• Joseph Mazzello known as Dustin Moskovitz
  • Patrick Mapel known as Chris Hughes
  • Andrew Garfield known as Eduardo Saverin
  • Toby Meuli known as Phoenix Member Playing Facemash
  • Alecia Svensen known as Girl at Phoenix Club
  • Jami Owen known as Student Playing Facemash
  • James Dastoli known as Student Playing Facemash
  • Robert Dastoli known as Student Playing Facemash
  • Scotty Crowe known as Student Playing Facemash
  • Jayk Gallagher known as Student Playing Facemash
  • Marcella Lentz-Pope known as Erica's Roommate
  • Trevor Wright known as B.U. Guy in Bra
  • Barry Livingston known as Mr. Cox
  • Marybeth Massett known as Mrs. Cox
  • Randy Evans known as Student in Communications Office
  • Denise Grayson known as Gretchen
  • John Getz known as Sy
  • Rashida Jones known as Marylin Delpy
  • Carrie Armstrong known as Court Reporter
  • Henry Roosevelt known as Henry
  • Armie Hammer known as Cameron Winklevoss / Tyler Winklevoss
  • Josh Pence known as Tyler Winklevoss
  • Max Minghella known as Divya Narendra
  • David Selby known as Gage
  • Pamela Roylance known as Ad Board Chairwoman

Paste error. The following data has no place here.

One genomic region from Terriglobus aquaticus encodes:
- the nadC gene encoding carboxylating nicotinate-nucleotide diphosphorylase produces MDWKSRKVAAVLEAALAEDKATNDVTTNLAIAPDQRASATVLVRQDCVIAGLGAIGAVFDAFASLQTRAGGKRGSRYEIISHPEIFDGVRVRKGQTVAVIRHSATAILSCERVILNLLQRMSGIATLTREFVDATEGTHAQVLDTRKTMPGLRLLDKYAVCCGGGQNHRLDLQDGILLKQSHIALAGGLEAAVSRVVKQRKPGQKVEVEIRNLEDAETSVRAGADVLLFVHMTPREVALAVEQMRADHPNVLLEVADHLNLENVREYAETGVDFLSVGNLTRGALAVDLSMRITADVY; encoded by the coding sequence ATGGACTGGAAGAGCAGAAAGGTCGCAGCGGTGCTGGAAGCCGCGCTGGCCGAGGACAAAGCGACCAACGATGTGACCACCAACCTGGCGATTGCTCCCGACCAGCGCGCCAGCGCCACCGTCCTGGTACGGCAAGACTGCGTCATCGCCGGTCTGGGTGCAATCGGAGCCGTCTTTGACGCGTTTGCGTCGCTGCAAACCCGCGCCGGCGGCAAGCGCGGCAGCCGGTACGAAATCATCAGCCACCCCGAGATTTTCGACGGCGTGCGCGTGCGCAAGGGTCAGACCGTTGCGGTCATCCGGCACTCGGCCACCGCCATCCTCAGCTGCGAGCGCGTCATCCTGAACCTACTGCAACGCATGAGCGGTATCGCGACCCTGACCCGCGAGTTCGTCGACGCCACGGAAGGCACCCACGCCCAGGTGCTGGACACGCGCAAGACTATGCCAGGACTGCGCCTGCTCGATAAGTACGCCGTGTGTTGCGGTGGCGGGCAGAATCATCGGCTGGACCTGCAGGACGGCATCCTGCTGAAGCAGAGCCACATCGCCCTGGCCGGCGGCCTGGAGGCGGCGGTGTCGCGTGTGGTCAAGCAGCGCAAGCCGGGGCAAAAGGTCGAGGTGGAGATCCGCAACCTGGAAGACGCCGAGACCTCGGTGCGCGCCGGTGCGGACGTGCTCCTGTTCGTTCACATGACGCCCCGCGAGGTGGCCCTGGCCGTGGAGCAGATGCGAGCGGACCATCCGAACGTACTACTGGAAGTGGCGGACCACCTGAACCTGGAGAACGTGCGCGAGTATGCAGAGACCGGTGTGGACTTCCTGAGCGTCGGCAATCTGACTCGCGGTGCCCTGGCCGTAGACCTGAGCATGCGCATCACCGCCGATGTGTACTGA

• Brian Palermo known as CS Lab Professor
  • Brett Leigh known as Phoenix Club Hazer
  • Chris Gouchoe known as Phoenix Club Pledge
  • Nicholas Tubbs known as A Capella Group
  • Kevin Chui known as A Capella Group
  • Richard Ferris known as A Capella Group
  • Burke Walton known as A Capella Group
  • Anh Tuan Nguyen known as A Capella Group (as Anh Nguyen)
  • Dane Nightingale known as A Capella Group
  • Stephen Fuller known as A Capella Group
  • John He known as A Capella Group
  • Nick Smoke known as K.C.'s Friend
  • Cali Fredrichs known as K.C.'s Friend
  • Shelby Young known as K.C.
  • Steve Sires known as Speaker / Bill Gates
  • Brenda Song known as Christy
  • Malese Jow known as Alice
  • Victor Z. Isaac known as Stuart Singer
  • Abhi Sinha known as Vikram
  • Mark Saul known as Bob
  • Cedric Sanders known as Reggie
  • Justin Timberlake known as Sean Parker
  • Dakota Johnson known as Amelia Ritter
  • Nancy Linari known as Larry Summers' Secretary
  • Douglas Urbanski known as Larry Summers
  • Inger Tudor known as Anne
  • Aaron Sorkin known as Ad Executive
  • Mariah Bonner known as Tori
  • Kyle Fain known as Intern Eric
  • Christopher Khai known as Intern Ian
  • Emma Fitzpatrick known as Sharon
  • Jeffrey Thomas Border known as Andrew
  • Annabelle Amirav known as Model (as Inbal Annabelle Amirav)
  • Courtney Arndt known as Victoria's Secret Model
  • Felisha Terrell known as Beautiful Woman
  • Zoe De Toledo known as Harvard Rowers' Coxman
  • Simon Barr known as Harvard Rower
  • Alex Leigh known as Harvard Rower
  • Phil Turnham known as Harvard Rower
  • Richie Steele known as Harvard Rower
  • Chris Friend known as Harvard Rower
  • Tom Harvey known as Harvard Rower
  • Alex Olijnyk known as Hollandia Rowers' Coxman
  • Ray Poulter known as Hollandia Rower
  • Bob Hewitt known as Hollandia Rower